Remember safety on Halloween night
It's that time of year again.
Next Wednesday, as day turns to night, goblins and ghouls will head for neighbors' homes, in hopes of filling up sacks with treats.
On Halloween, area residents should exercise an extra measure of caution, to ensure the holiday is safe for trick-or-treaters of all ages.
And there's good reason to be more careful.
According to a study conducted by the U.S. Center for Disease Control between 1975 and 1996, the number of deaths among pedestrians ages 5 through 14 is four times higher on Halloween evening than any other evening of the year.
And a 1999 National Highway Traffic Safety Administration report shows that fatal collisions between motor vehicles and pedestrians younger than 15 occur most frequently between 4 p.m. and 8 p.m. Those are prime trick-or-treating hours.
That same report said that 84 percent of deaths among young pedestrians occurred away from intersections. That indicates that children try to cross the street mid-block a location that motorists aren't looking for them.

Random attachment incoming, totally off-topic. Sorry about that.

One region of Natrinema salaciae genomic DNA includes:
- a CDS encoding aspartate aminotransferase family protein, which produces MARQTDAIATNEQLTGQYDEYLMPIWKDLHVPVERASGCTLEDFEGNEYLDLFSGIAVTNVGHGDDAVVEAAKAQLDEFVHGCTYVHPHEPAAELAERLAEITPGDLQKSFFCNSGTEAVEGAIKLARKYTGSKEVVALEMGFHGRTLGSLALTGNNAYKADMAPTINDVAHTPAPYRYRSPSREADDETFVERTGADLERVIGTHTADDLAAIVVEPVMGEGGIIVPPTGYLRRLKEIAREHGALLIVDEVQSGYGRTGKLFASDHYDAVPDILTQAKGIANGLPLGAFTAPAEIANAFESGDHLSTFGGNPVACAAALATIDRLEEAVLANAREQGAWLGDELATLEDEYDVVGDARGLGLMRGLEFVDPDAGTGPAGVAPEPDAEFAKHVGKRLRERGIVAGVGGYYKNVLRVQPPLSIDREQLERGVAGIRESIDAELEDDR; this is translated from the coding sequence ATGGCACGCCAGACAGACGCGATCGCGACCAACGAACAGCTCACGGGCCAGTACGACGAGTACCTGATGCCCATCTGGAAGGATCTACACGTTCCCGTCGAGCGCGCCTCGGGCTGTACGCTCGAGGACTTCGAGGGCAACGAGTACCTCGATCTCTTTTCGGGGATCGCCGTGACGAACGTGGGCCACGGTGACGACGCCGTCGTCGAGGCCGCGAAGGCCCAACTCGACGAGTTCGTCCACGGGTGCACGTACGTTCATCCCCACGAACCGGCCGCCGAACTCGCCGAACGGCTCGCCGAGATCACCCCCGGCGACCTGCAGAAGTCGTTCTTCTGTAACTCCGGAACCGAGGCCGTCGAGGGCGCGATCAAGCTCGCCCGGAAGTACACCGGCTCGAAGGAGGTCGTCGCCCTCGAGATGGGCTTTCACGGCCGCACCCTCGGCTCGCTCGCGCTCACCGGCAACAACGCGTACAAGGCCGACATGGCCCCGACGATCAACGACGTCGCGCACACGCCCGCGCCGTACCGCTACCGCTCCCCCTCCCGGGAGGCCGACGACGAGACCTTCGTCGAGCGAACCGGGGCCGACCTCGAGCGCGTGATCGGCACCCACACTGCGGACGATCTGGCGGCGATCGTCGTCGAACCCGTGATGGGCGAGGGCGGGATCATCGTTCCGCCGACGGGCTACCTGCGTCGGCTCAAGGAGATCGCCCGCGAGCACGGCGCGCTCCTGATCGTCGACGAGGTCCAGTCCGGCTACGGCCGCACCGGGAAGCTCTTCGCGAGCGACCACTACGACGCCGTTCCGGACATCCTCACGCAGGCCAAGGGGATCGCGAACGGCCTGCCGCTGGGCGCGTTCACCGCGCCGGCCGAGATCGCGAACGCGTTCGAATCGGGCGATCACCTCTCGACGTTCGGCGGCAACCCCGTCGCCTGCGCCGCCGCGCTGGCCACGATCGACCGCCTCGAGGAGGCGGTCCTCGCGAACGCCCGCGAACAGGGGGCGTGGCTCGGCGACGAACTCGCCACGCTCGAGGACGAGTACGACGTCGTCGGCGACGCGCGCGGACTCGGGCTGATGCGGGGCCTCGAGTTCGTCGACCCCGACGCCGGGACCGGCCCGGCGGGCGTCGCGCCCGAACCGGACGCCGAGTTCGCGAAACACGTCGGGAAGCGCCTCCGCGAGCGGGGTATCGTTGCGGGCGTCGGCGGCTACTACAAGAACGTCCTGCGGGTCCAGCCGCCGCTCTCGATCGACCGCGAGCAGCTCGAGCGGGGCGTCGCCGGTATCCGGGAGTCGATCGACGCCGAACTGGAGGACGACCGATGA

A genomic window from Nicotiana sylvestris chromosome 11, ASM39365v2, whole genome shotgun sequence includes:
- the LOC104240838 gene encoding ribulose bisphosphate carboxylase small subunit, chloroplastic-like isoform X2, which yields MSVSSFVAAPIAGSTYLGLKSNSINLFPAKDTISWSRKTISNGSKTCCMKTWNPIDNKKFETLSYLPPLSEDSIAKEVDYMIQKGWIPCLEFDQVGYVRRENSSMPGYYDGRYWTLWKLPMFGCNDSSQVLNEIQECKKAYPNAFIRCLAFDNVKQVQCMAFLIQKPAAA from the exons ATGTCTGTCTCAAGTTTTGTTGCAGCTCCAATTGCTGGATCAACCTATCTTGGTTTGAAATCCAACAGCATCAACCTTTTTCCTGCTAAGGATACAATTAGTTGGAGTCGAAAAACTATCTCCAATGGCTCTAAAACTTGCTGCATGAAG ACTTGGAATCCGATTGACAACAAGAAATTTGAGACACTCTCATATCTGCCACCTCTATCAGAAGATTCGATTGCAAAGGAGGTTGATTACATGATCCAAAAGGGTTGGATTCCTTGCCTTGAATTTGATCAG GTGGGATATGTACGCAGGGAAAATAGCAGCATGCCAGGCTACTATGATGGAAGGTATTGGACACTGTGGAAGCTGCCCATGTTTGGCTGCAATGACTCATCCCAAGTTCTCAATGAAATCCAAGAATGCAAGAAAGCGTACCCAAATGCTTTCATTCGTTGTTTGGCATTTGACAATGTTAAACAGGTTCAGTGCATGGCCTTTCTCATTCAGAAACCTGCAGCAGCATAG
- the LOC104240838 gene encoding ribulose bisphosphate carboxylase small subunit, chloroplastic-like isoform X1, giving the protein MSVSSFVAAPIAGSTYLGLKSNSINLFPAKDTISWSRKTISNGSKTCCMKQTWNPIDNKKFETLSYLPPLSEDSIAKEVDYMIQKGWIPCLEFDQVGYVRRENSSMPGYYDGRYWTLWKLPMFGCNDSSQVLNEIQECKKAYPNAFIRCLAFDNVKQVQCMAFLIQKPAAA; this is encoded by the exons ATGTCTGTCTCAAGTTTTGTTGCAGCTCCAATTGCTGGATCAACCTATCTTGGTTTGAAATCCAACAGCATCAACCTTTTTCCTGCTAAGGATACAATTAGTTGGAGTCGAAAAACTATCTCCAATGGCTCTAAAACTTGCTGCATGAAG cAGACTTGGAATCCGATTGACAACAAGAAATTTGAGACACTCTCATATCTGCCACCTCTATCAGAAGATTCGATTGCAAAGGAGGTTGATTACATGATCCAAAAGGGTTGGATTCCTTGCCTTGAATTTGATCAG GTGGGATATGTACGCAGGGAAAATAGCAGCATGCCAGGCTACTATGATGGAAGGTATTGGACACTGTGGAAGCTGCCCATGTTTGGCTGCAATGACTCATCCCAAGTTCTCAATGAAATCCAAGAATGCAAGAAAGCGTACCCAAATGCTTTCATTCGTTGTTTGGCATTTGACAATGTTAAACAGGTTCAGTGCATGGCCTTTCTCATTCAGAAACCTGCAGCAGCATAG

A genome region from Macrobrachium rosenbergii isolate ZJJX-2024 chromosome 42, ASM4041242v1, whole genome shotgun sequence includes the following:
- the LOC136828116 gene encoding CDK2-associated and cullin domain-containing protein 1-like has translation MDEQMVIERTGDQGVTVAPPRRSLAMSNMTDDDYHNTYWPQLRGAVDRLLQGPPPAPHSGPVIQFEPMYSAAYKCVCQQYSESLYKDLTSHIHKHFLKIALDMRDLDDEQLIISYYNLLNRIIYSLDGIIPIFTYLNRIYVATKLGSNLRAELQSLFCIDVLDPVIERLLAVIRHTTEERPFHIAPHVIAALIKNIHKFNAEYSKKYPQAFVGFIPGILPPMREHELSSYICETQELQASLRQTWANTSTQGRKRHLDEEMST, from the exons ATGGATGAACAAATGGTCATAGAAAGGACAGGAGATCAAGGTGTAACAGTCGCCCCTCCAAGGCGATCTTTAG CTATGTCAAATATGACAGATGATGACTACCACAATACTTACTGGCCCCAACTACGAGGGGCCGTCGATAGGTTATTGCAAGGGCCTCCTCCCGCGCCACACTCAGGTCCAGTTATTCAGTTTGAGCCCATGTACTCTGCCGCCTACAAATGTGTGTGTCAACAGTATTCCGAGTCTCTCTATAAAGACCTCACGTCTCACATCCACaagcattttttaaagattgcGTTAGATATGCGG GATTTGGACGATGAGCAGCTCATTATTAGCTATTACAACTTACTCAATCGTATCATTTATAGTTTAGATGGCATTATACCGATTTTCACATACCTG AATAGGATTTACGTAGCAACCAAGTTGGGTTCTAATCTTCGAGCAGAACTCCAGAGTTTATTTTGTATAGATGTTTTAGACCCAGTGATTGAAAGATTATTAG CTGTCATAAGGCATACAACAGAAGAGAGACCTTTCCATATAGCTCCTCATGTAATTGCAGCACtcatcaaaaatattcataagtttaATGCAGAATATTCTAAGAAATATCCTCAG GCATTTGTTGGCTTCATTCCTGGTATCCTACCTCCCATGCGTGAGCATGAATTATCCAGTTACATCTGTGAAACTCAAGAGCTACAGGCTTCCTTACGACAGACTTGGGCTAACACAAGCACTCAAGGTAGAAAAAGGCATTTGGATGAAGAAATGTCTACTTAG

It's important that motorists stay well below the speed limit while children are out and about next Wednesday. And they should remember that it's dangerous to pass vehicles that have stopped in the road. Those vehicles could be dropping off a group of children.
Parents, too, should make certain that their children's costumes are easily visible at night. Children should carry flashlights, and glow sticks or reflective tape should help light up costumes.
Parents should caution their young ones about the dangers of walking at night. Most children are not accustomed to being out after dark. Parents should accompany their children during trick-or-treating ventures and make sure that stops are made only at homes with porch lights on.
And once home, parents should peruse their children's bounty to make sure it is safe to eat.
Halloween is an annual opportunity for children to receive treats just for playing dress-up. It's important for adults to be aware and to protect all the children in the area.